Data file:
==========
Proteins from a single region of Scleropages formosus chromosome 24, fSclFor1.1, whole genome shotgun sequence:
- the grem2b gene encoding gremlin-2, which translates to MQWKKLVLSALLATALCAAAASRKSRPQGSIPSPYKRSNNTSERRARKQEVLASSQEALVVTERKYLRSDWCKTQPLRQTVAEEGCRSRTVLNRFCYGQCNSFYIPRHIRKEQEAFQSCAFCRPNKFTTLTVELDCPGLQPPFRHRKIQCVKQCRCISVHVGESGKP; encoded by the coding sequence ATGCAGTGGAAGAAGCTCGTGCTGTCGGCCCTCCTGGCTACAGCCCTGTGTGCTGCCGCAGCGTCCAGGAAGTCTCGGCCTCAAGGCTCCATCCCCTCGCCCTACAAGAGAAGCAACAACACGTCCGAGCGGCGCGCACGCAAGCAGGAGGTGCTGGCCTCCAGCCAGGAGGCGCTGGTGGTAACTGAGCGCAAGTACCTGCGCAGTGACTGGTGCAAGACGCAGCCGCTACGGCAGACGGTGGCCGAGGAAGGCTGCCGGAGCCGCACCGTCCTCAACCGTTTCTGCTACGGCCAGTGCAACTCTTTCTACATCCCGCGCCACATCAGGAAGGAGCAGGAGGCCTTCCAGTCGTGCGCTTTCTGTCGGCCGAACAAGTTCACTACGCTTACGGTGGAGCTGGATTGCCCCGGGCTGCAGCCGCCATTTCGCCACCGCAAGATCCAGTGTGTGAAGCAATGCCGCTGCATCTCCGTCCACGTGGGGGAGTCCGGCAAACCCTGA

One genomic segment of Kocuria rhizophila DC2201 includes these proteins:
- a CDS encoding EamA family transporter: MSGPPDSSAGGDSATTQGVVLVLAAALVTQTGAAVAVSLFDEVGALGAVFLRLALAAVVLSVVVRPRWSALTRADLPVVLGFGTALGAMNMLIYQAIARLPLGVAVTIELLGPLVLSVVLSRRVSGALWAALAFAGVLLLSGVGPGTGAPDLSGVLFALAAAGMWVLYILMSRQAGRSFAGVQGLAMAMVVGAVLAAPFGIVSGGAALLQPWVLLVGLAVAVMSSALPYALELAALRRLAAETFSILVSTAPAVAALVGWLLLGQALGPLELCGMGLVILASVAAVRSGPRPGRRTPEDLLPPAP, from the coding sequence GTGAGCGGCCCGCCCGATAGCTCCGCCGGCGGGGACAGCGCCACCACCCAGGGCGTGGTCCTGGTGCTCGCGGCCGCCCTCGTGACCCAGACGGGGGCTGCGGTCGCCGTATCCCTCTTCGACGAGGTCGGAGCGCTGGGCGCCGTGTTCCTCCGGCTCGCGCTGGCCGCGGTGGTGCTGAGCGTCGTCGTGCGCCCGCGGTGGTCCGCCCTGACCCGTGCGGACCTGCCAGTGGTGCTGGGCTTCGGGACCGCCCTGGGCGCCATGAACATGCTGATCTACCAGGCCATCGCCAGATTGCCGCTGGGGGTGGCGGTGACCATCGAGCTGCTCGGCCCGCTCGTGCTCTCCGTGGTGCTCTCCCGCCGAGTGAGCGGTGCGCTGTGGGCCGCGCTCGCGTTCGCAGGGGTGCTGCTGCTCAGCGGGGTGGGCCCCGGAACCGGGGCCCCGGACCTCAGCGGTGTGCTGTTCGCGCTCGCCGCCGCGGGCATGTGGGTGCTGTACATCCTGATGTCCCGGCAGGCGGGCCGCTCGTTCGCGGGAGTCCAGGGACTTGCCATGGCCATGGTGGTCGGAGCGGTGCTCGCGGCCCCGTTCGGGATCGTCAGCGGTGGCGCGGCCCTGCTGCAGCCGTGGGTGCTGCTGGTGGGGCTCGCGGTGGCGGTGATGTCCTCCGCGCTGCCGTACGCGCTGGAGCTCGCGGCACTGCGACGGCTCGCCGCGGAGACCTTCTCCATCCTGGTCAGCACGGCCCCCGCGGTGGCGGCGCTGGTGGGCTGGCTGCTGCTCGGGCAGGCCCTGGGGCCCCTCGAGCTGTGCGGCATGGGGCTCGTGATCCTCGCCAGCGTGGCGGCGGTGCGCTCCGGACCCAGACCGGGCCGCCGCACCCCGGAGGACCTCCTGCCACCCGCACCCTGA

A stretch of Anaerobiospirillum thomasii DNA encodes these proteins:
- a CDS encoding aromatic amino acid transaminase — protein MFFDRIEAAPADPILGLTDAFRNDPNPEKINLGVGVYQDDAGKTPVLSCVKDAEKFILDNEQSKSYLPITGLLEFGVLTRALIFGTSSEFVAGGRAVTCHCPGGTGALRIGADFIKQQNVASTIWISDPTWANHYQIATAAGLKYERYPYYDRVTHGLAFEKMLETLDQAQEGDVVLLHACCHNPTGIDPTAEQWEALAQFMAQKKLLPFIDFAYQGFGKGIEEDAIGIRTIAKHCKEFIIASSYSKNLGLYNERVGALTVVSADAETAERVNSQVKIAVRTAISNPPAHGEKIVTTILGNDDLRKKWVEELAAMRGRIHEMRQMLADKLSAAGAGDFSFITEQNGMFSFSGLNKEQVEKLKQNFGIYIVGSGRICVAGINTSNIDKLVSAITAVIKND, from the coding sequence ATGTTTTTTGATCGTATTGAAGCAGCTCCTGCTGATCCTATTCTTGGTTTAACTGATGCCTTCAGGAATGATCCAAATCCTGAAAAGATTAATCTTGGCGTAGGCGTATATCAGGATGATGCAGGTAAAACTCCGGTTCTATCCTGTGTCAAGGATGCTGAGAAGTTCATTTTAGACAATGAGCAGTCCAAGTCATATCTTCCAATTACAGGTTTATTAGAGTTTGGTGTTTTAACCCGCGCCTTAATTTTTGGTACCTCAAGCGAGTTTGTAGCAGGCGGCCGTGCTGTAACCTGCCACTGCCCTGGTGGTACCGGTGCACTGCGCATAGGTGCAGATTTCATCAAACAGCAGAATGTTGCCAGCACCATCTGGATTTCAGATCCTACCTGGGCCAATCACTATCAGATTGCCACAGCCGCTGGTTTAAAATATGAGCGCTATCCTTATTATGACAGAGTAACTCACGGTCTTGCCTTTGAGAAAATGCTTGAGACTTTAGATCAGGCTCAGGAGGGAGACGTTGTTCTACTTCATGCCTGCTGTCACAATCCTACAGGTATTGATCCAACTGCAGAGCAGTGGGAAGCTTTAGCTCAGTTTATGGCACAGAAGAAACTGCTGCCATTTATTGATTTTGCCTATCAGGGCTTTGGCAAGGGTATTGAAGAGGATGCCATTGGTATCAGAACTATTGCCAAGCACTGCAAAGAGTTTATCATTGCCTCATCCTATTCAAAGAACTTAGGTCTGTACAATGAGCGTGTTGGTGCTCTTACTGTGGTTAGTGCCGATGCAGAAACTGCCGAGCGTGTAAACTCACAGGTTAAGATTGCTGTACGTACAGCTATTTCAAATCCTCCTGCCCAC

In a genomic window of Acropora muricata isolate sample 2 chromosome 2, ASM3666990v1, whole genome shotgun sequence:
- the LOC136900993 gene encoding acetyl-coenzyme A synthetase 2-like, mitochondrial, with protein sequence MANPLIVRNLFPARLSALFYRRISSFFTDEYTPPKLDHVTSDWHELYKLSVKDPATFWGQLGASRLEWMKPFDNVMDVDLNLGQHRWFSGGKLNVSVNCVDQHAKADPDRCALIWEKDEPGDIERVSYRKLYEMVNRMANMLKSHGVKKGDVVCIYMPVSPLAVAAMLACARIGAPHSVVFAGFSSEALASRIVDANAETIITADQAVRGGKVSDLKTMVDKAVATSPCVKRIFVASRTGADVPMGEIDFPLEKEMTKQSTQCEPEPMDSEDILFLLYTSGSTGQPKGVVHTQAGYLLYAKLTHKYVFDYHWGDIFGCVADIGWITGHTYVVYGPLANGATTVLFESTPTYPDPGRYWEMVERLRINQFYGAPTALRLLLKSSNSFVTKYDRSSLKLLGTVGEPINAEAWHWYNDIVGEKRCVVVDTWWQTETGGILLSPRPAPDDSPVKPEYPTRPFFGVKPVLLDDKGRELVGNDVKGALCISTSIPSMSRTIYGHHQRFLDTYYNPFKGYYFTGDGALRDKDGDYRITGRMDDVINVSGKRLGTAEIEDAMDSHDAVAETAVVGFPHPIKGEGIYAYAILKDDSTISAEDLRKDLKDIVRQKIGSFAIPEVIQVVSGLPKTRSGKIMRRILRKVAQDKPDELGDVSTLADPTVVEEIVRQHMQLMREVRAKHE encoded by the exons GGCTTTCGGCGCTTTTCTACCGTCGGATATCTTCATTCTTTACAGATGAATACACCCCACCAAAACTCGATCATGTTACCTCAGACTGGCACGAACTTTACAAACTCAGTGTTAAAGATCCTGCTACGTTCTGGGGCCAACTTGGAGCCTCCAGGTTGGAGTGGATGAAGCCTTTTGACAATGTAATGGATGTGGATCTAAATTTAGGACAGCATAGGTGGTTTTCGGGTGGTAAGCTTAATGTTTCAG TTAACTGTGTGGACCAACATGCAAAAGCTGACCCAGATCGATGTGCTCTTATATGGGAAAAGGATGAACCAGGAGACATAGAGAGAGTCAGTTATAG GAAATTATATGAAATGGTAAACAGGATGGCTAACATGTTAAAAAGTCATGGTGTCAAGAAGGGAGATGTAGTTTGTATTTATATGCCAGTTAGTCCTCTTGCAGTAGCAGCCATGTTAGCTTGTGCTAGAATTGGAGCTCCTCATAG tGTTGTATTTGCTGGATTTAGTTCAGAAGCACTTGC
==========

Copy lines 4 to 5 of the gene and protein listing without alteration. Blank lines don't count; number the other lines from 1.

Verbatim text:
- a CDS encoding EamA family transporter: MSGPPDSSAGGDSATTQGVVLVLAAALVTQTGAAVAVSLFDEVGALGAVFLRLALAAVVLSVVVRPRWSALTRADLPVVLGFGTALGAMNMLIYQAIARLPLGVAVTIELLGPLVLSVVLSRRVSGALWAALAFAGVLLLSGVGPGTGAPDLSGVLFALAAAGMWVLYILMSRQAGRSFAGVQGLAMAMVVGAVLAAPFGIVSGGAALLQPWVLLVGLAVAVMSSALPYALELAALRRLAAETFSILVSTAPAVAALVGWLLLGQALGPLELCGMGLVILASVAAVRSGPRPGRRTPEDLLPPAP, from the coding sequence GTGAGCGGCCCGCCCGATAGCTCCGCCGGCGGGGACAGCGCCACCACCCAGGGCGTGGTCCTGGTGCTCGCGGCCGCCCTCGTGACCCAGACGGGGGCTGCGGTCGCCGTATCCCTCTTCGACGAGGTCGGAGCGCTGGGCGCCGTGTTCCTCCGGCTCGCGCTGGCCGCGGTGGTGCTGAGCGTCGTCGTGCGCCCGCGGTGGTCCGCCCTGACCCGTGCGGACCTGCCAGTGGTGCTGGGCTTCGGGACCGCCCTGGGCGCCATGAACATGCTGATCTACCAGGCCATCGCCAGATTGCCGCTGGGGGTGGCGGTGACCATCGAGCTGCTCGGCCCGCTCGTGCTCTCCGTGGTGCTCTCCCGCCGAGTGAGCGGTGCGCTGTGGGCCGCGCTCGCGTTCGCAGGGGTGCTGCTGCTCAGCGGGGTGGGCCCCGGAACCGGGGCCCCGGACCTCAGCGGTGTGCTGTTCGCGCTCGCCGCCGCGGGCATGTGGGTGCTGTACATCCTGATGTCCCGGCAGGCGGGCCGCTCGTTCGCGGGAGTCCAGGGACTTGCCATGGCCATGGTGGTCGGAGCGGTGCTCGCGGCCCCGTTCGGGATCGTCAGCGGTGGCGCGGCCCTGCTGCAGCCGTGGGTGCTGCTGGTGGGGCTCGCGGTGGCGGTGATGTCCTCCGCGCTGCCGTACGCGCTGGAGCTCGCGGCACTGCGACGGCTCGCCGCGGAGACCTTCTCCATCCTGGTCAGCACGGCCCCCGCGGTGGCGGCGCTGGTGGGCTGGCTGCTGCTCGGGCAGGCCCTGGGGCCCCTCGAGCTGTGCGGCATGGGGCTCGTGATCCTCGCCAGCGTGGCGGCGGTGCGCTCCGGACCCAGACCGGGCCGCCGCACCCCGGAGGACCTCCTGCCACCCGCACCCTGA

A stretch of Anaerobiospirillum thomasii DNA encodes these proteins: